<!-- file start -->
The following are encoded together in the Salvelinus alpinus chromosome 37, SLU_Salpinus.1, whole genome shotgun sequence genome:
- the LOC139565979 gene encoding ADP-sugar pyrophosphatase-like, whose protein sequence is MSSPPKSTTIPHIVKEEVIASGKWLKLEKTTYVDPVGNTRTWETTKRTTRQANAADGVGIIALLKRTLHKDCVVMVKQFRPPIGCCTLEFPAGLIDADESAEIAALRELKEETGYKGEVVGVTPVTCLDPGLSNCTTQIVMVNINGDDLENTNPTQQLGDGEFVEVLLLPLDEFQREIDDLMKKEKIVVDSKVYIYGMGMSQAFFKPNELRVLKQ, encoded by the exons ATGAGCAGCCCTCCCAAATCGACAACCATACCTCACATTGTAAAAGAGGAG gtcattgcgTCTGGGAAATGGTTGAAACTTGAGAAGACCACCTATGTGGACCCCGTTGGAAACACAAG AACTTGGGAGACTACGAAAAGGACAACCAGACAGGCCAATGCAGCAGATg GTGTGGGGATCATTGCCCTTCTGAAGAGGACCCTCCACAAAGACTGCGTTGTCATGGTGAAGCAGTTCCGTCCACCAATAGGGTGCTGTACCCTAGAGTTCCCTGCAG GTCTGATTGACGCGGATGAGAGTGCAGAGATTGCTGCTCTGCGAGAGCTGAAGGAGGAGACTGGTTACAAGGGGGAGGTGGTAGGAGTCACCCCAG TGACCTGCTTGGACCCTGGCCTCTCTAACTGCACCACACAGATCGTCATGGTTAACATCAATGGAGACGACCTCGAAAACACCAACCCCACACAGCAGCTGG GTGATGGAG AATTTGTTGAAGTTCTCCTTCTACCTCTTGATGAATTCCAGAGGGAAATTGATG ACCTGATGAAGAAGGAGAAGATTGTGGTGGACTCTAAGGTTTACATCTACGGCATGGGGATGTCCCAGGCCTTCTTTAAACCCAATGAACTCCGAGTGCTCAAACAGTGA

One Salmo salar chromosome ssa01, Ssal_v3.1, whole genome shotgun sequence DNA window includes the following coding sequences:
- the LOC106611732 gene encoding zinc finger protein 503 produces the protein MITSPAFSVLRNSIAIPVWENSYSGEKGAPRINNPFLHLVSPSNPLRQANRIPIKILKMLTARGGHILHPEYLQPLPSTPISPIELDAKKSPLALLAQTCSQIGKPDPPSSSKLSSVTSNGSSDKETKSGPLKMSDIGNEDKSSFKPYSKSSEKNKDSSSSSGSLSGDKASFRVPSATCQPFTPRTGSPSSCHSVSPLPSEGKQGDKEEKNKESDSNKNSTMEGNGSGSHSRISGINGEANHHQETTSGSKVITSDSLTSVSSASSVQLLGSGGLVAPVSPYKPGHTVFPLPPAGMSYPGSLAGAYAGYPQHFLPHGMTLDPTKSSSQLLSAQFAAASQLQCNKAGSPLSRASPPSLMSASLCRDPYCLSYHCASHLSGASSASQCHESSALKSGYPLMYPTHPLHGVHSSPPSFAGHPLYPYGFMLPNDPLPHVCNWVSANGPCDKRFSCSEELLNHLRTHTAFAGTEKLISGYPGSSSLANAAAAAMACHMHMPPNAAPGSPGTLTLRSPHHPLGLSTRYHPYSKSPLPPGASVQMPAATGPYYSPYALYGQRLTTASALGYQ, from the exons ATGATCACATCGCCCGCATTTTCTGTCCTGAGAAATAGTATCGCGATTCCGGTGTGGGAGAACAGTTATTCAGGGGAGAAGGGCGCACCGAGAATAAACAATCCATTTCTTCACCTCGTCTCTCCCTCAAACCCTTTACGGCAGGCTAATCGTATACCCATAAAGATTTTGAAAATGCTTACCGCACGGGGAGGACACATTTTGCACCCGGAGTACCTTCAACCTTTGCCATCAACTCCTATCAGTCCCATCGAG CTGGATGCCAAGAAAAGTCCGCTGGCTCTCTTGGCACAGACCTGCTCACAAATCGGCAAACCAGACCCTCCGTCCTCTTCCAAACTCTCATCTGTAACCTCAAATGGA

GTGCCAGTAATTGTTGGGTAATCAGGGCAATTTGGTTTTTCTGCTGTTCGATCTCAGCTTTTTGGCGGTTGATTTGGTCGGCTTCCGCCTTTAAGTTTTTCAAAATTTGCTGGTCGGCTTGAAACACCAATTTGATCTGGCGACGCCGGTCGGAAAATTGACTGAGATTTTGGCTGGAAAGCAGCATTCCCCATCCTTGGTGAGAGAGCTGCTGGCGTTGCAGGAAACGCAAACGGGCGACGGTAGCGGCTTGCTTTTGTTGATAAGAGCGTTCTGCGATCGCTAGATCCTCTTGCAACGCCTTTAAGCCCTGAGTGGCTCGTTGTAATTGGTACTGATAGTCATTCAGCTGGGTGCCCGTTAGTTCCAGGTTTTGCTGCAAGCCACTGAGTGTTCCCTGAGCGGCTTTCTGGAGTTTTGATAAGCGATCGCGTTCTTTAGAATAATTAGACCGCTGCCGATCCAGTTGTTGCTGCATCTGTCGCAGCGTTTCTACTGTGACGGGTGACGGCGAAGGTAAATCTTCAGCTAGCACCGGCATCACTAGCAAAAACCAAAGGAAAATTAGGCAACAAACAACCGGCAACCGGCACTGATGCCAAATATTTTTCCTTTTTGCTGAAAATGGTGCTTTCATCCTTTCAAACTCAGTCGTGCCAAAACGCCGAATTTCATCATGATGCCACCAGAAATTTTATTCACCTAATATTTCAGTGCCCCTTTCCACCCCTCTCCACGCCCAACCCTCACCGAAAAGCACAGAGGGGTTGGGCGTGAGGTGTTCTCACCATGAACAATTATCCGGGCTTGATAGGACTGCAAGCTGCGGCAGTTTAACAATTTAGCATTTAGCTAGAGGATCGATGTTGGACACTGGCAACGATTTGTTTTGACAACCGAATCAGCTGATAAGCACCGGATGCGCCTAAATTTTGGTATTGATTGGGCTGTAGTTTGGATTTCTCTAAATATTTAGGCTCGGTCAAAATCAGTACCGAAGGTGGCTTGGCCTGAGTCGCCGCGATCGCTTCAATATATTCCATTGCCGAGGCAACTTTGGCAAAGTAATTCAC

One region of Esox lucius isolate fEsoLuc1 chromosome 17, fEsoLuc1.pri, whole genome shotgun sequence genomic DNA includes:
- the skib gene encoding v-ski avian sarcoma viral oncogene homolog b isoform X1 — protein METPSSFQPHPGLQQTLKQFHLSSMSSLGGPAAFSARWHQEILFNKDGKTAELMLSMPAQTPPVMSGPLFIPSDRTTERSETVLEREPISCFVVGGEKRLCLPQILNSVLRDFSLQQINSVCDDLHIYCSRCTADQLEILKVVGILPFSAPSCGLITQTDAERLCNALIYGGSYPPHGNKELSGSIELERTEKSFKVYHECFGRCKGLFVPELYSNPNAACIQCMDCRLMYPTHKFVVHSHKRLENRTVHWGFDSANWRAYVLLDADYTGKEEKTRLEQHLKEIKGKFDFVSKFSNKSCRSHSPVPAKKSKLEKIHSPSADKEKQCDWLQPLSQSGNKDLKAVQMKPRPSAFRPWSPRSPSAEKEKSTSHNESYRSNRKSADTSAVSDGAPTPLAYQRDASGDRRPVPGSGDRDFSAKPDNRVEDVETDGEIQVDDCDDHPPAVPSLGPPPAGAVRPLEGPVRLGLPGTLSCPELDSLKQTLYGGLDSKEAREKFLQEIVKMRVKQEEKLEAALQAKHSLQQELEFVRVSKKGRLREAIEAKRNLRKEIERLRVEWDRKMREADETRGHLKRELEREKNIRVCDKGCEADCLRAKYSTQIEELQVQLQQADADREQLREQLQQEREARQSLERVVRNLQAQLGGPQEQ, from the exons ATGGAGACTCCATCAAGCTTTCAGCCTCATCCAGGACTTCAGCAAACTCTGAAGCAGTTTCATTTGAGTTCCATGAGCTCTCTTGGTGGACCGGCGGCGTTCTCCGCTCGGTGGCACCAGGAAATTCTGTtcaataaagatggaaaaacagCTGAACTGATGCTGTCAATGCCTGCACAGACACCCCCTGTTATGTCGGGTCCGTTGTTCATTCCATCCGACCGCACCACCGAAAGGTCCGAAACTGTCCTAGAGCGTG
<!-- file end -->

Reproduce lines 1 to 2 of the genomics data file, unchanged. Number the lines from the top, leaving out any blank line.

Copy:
The following are encoded together in the Salvelinus alpinus chromosome 37, SLU_Salpinus.1, whole genome shotgun sequence genome:
- the LOC139565979 gene encoding ADP-sugar pyrophosphatase-like, whose protein sequence is MSSPPKSTTIPHIVKEEVIASGKWLKLEKTTYVDPVGNTRTWETTKRTTRQANAADGVGIIALLKRTLHKDCVVMVKQFRPPIGCCTLEFPAGLIDADESAEIAALRELKEETGYKGEVVGVTPVTCLDPGLSNCTTQIVMVNINGDDLENTNPTQQLGDGEFVEVLLLPLDEFQREIDDLMKKEKIVVDSKVYIYGMGMSQAFFKPNELRVLKQ, encoded by the exons ATGAGCAGCCCTCCCAAATCGACAACCATACCTCACATTGTAAAAGAGGAG gtcattgcgTCTGGGAAATGGTTGAAACTTGAGAAGACCACCTATGTGGACCCCGTTGGAAACACAAG AACTTGGGAGACTACGAAAAGGACAACCAGACAGGCCAATGCAGCAGATg GTGTGGGGATCATTGCCCTTCTGAAGAGGACCCTCCACAAAGACTGCGTTGTCATGGTGAAGCAGTTCCGTCCACCAATAGGGTGCTGTACCCTAGAGTTCCCTGCAG GTCTGATTGACGCGGATGAGAGTGCAGAGATTGCTGCTCTGCGAGAGCTGAAGGAGGAGACTGGTTACAAGGGGGAGGTGGTAGGAGTCACCCCAG TGACCTGCTTGGACCCTGGCCTCTCTAACTGCACCACACAGATCGTCATGGTTAACATCAATGGAGACGACCTCGAAAACACCAACCCCACACAGCAGCTGG GTGATGGAG AATTTGTTGAAGTTCTCCTTCTACCTCTTGATGAATTCCAGAGGGAAATTGATG ACCTGATGAAGAAGGAGAAGATTGTGGTGGACTCTAAGGTTTACATCTACGGCATGGGGATGTCCCAGGCCTTCTTTAAACCCAATGAACTCCGAGTGCTCAAACAGTGA